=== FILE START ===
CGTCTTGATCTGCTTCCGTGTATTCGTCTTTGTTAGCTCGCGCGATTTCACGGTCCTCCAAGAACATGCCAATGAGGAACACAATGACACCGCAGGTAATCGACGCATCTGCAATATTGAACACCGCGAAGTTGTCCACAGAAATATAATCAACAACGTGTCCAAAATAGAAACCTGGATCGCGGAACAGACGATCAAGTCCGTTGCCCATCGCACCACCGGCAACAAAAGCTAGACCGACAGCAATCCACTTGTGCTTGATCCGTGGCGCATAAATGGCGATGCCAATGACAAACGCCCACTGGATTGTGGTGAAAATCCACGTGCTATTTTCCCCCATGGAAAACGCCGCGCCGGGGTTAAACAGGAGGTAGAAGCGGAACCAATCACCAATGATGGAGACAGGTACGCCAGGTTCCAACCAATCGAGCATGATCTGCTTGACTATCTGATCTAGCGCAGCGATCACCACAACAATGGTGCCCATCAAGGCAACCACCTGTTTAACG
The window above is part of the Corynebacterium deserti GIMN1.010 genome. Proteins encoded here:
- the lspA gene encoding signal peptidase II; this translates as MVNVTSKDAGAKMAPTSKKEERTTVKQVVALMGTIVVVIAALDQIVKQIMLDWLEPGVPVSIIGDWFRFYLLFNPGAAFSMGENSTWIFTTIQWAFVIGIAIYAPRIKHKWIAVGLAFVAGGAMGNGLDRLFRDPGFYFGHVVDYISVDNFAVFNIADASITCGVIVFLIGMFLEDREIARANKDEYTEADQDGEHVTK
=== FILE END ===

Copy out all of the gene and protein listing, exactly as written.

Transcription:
CGTCTTGATCTGCTTCCGTGTATTCGTCTTTGTTAGCTCGCGCGATTTCACGGTCCTCCAAGAACATGCCAATGAGGAACACAATGACACCGCAGGTAATCGACGCATCTGCAATATTGAACACCGCGAAGTTGTCCACAGAAATATAATCAACAACGTGTCCAAAATAGAAACCTGGATCGCGGAACAGACGATCAAGTCCGTTGCCCATCGCACCACCGGCAACAAAAGCTAGACCGACAGCAATCCACTTGTGCTTGATCCGTGGCGCATAAATGGCGATGCCAATGACAAACGCCCACTGGATTGTGGTGAAAATCCACGTGCTATTTTCCCCCATGGAAAACGCCGCGCCGGGGTTAAACAGGAGGTAGAAGCGGAACCAATCACCAATGATGGAGACAGGTACGCCAGGTTCCAACCAATCGAGCATGATCTGCTTGACTATCTGATCTAGCGCAGCGATCACCACAACAATGGTGCCCATCAAGGCAACCACCTGTTTAACG
The window above is part of the Corynebacterium deserti GIMN1.010 genome. Proteins encoded here:
- the lspA gene encoding signal peptidase II; this translates as MVNVTSKDAGAKMAPTSKKEERTTVKQVVALMGTIVVVIAALDQIVKQIMLDWLEPGVPVSIIGDWFRFYLLFNPGAAFSMGENSTWIFTTIQWAFVIGIAIYAPRIKHKWIAVGLAFVAGGAMGNGLDRLFRDPGFYFGHVVDYISVDNFAVFNIADASITCGVIVFLIGMFLEDREIARANKDEYTEADQDGEHVTK